With the first of four consecutive space walks behind them, Discovery’s crew turns its attention to today’s scheduled on-orbit construction activities by Mission Specialists Jeff Wisoff and Mike Lopez-Alegria.
The two astronauts are scheduled to begin a planned 6½-hour space walk about 9:30 CDT this morning to install an additional docking port – Pressurized Mating Adapter 3 – and ready the Z1 Truss for installation of the large solar arrays that will be delivered by the next shuttle crew in late November. The first task for Wisoff and Lopez-Alegria will be to release the latches that hold the PMA-3 in place and to provide Koichi Wakata with visual cues as he uses the robotic arm to gently raise PMA-3 from its support platform in Discovery’s payload bay.
As Wakata maneuvers PMA-3 to its new location on the Unity module, Wisoff and Lopez-Alegria will release latches at the top of the Z1 Truss and prepare the work surface of the attach point for the large solar arrays that will be delivered during the STS-97 mission in November. They will then work their way back to Unity to act as an extra set of eyes providing Wakata with guidance as he attaches the PMA-3. Once the crew sees a series of “ready to latch” indicators, Pilot Pam Melroy will use a laptop computer to command latches and bolts to secure the PMA to its new home on the Unity module, much as she did during the installation of the Z1 truss on Saturday. However, today she will command only the first of four stages of the bolting process to allow seals on both the PMA and the common berthing mechanism on Unity to reach thermal equilibrium. The final commanding will be done by the flight crew Tuesday morning, after flight controllers in Houston confirm that the temperature variances between the two seals are within acceptable limits.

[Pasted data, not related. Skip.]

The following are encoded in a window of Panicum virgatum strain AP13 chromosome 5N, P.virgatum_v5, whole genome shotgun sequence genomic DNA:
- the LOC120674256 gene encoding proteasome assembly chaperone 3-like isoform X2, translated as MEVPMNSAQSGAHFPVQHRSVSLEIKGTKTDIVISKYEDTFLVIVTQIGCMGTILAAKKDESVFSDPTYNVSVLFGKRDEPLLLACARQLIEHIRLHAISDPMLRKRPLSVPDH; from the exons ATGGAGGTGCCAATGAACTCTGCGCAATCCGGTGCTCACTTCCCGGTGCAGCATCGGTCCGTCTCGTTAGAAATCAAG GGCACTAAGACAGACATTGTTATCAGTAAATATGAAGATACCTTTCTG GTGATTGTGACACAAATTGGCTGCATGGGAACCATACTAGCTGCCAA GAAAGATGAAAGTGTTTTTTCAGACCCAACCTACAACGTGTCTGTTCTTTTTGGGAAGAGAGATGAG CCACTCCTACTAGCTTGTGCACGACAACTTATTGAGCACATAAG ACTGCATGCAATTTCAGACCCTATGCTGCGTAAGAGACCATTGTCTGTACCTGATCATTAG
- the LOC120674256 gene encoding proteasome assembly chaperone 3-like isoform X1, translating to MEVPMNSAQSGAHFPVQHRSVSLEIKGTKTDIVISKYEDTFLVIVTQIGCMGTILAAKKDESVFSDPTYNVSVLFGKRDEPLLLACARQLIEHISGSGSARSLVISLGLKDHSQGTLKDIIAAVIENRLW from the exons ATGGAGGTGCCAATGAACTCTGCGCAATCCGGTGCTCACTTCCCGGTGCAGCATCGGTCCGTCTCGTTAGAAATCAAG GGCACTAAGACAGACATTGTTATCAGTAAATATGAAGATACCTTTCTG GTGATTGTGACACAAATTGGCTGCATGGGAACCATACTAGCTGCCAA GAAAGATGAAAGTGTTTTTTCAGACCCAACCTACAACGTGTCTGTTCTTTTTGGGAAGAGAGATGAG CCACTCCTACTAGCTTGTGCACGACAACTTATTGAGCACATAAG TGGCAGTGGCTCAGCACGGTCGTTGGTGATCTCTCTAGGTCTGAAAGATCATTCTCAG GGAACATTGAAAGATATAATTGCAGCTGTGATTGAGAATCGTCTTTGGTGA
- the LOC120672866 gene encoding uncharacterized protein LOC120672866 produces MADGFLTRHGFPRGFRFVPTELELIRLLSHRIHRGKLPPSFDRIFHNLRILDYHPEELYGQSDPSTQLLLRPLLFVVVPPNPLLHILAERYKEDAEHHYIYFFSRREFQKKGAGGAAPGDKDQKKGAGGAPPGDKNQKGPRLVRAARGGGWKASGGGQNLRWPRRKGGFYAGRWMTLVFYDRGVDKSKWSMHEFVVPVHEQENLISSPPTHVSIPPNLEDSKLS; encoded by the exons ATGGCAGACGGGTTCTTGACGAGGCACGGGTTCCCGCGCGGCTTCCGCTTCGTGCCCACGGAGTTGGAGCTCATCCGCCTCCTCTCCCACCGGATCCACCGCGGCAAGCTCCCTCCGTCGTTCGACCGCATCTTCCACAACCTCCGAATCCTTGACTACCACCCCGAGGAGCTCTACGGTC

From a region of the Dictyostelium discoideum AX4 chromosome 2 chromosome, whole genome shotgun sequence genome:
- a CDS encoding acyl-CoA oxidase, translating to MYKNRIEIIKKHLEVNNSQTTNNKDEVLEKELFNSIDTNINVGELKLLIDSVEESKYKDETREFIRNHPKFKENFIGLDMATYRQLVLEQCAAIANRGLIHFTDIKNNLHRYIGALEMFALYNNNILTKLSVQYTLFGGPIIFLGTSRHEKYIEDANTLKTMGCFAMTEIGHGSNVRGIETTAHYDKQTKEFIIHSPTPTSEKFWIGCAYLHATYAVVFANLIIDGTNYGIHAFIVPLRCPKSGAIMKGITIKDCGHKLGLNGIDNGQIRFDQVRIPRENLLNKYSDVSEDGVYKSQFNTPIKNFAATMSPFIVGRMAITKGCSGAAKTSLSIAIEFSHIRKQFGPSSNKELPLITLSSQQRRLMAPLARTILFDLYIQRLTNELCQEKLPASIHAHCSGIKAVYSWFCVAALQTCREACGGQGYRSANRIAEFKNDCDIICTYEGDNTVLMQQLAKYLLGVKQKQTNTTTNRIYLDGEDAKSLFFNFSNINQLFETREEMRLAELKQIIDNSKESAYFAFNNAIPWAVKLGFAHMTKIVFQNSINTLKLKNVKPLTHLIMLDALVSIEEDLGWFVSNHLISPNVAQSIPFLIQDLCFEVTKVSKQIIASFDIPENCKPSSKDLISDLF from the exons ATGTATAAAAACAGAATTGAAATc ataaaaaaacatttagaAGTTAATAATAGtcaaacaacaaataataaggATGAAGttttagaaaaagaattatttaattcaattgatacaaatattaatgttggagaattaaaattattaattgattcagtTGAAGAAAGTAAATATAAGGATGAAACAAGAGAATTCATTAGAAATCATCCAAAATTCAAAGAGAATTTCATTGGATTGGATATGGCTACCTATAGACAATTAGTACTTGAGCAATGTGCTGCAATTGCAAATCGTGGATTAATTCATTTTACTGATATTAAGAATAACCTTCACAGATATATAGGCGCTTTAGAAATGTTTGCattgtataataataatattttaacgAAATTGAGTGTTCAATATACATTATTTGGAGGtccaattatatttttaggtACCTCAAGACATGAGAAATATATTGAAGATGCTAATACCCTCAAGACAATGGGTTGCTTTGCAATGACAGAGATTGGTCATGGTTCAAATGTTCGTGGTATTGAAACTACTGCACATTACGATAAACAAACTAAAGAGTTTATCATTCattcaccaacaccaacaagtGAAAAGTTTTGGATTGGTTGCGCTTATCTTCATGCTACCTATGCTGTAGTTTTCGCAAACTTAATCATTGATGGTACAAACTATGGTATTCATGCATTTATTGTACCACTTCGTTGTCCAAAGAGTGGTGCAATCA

In the ISS flight control room this morning, the Power, Heating, Articulation, Lighting and Control Officer – PHALCON – successfully completed work with the two Plasma Contactor Units (PCUs) mounted on the Z1 truss. The PCUs, which are designed to discharge electrical current on the station and in its immediate environment, were launched with their valves open to allow a continual discharge of xenon gas to prevent contamination of the units. This morning, the PHALCON powered on and purged the units, closed the valves and deactivated the PCUs. The units will be powered on during the STS-97 mission once the solar arrays are deployed and begin generating current.
Today’s scheduled space walk will be the eighth space station assembly space walk, the 52nd EVA in the space shuttle program and the 91st by Americans in the history of the U.S. space program.
The next Mission Control Center status report will be issued at 6 p.m. CDT or as events warrant.
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